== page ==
Clinical trial demonstrates that CART therapy improves survival of early relapsed multiple myeloma patients
The results have been published in the New England Journal of Medicine, one of the highest impact journals in medicine. The Clínica Universidad de Navarra is the hospital that has contributed the most patients in a study carried out in 13 countries.
February 10, 2023
CART lymphocyte therapy has been shown for the first time in a phase III clinical trial to significantly prolong survival in patients with multiple myeloma who had relapsed after having received between 2 and 4 previous lines of treatment. This is the result of a clinical trial in which the Clínica Universidad de Navarra participated, carried out in hospitals around the world and published in the New England Journal of Medicine, one of the most important journals in Medicine.
"The treatment of this disease, the third most frequent hematological cancer, has improved significantly in recent years thanks to the incorporation of new therapies", indicates Dr. Paula Rodríguez Otero, specialist in the Hematological Cancer Area of the Cancer Center Clínica Universidad de Navarra and first signatory of the trial, who explains that "however, patients whose disease relapses after two lines of previous treatment and who have already received the main drugs have an unfavorable prognosis and need new pharmacological strategies".
"Although CART therapy with the drug ide-cel is approved in patients with advanced stage myeloma, this study is the first to demonstrate its efficacy in a phase III trial, comparing this therapy with standard treatment in patients in early relapse who have already been exposed to the main anti-myeloma treatments," details Dr. Rodriguez Otero.
The project, promoted by Bristol Myers Squibb, has involved the participation of almost 20 national and international centers from 13 different countries, with the Clínica Universidad de Navarra recruiting the most patients. "We have randomly assigned patients to CART therapy or standard treatment, taking into account that patients assigned to the control arm could receive ide-cel therapy at the time of progression," explains the specialist from the Hematological Cancer Area, concluding that "standard treatment is insufficient, since the median progression-free survival observed with CART therapy exceeds thirteen months, while that observed with conventional treatment is less than four months".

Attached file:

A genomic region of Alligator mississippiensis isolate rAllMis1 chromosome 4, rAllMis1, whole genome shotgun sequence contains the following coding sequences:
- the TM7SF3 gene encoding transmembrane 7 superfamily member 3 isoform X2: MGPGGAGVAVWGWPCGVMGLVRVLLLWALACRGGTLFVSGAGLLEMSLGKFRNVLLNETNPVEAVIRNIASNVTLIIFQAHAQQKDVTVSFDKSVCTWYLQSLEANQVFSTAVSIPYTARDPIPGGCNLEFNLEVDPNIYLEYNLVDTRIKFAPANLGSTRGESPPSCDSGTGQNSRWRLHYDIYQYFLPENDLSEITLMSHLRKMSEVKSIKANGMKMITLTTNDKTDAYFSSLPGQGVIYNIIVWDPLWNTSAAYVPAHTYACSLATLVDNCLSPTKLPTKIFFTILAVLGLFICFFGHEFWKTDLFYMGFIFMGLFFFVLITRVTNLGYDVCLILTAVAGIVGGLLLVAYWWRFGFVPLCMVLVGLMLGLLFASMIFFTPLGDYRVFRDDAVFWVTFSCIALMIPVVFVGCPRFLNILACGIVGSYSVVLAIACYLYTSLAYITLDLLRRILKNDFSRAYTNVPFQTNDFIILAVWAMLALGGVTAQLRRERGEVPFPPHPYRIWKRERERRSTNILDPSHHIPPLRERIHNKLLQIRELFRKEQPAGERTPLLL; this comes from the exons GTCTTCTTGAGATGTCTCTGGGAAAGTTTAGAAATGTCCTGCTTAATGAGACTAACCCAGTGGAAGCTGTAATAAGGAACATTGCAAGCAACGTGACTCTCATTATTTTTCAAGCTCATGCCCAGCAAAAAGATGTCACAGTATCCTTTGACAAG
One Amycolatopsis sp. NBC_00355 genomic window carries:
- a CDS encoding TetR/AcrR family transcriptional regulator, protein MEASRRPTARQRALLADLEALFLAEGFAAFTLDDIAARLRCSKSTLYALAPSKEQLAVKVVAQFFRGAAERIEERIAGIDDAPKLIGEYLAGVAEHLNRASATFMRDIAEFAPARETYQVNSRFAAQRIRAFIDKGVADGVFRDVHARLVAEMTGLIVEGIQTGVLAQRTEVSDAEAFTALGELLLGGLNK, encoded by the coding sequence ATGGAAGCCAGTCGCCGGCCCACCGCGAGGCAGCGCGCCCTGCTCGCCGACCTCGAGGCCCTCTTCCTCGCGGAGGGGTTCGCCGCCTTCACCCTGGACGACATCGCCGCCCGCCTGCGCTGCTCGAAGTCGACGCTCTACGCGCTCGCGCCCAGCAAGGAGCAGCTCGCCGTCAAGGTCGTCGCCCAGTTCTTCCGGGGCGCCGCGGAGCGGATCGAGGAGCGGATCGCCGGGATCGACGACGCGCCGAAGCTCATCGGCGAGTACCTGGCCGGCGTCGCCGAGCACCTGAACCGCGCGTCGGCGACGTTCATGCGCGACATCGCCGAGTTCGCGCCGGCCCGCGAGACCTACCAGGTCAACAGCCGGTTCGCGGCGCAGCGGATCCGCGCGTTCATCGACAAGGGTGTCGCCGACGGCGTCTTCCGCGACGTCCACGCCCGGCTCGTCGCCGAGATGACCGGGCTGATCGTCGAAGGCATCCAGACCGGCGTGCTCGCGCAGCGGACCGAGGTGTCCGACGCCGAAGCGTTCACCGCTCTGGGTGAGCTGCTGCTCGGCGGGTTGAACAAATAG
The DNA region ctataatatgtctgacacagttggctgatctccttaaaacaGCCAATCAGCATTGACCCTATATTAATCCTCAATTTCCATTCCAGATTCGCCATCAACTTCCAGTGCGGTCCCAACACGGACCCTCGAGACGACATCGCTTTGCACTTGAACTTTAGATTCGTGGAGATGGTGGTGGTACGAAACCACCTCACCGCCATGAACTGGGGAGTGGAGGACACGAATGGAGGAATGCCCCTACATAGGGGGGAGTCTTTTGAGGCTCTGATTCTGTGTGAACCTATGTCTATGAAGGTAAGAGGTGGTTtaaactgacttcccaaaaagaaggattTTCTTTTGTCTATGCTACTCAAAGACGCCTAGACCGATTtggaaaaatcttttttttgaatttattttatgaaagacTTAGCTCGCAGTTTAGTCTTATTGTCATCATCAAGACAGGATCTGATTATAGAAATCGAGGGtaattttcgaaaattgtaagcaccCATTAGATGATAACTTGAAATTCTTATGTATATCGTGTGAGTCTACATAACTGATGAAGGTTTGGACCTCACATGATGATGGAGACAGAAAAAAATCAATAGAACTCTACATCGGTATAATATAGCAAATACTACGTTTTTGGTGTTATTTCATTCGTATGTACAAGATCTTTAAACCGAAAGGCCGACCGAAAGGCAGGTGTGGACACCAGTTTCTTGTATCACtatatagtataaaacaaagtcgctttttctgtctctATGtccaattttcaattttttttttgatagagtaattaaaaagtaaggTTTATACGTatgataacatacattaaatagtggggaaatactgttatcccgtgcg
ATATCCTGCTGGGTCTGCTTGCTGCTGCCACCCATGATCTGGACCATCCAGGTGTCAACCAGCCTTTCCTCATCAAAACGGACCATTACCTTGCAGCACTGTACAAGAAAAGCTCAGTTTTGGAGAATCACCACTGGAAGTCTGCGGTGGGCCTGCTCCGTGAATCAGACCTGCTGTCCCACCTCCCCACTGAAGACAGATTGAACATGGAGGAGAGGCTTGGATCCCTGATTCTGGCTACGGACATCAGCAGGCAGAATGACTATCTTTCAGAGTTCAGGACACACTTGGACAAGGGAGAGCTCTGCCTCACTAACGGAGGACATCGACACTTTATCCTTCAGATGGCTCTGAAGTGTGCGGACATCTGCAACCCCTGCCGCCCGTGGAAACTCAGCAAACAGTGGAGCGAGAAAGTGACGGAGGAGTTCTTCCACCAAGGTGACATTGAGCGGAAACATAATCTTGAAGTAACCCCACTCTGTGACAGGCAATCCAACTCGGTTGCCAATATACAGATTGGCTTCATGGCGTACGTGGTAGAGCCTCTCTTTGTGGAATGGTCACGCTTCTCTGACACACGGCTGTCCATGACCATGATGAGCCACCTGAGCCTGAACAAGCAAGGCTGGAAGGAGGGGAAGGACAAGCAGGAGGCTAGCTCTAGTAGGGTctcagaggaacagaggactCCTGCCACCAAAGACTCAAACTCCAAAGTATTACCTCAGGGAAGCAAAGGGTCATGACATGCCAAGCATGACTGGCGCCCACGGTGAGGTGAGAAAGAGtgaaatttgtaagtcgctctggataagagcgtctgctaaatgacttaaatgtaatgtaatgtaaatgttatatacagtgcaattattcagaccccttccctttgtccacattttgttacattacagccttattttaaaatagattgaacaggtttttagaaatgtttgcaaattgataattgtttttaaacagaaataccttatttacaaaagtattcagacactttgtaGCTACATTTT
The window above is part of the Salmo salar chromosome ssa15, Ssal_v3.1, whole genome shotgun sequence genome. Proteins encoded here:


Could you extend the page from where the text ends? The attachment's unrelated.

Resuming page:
These results support the role of CART therapy in patients with relapsed myeloma who have received at least two prior unsuccessful therapies. At that stage of the disease, the therapeutic options are limited and suboptimal, therefore, according to Dr. Rodriguez Otero, "in light of the results of this work, CART therapy could considerably improve the situation of these patients".
Treating myeloma with the most advanced therapies
Multiple myeloma is the third most common hematological tumor. It is a cancer of the plasma cells, located in the bone marrow, whose role is crucial in the immune system. "Despite significant advances in treatment, most patients relapse and end up being resistant to the most important drugs available to date," says Dr. Rodríguez Otero.
In this situation, new treatments with different mechanisms of action are needed, such as CART cell therapy. "This therapy consists of the genetic modification in the laboratory of T lymphocytes (one of the main cells of the immune system), in order to reinforce their capacity to recognize and destroy tumor cells," explains Dr. Felipe Prósper, director of the Cell Therapy Department at the Clínica Universidad de Navarra, "it is a therapy that is proving very beneficial for treating hematological tumors in our patients".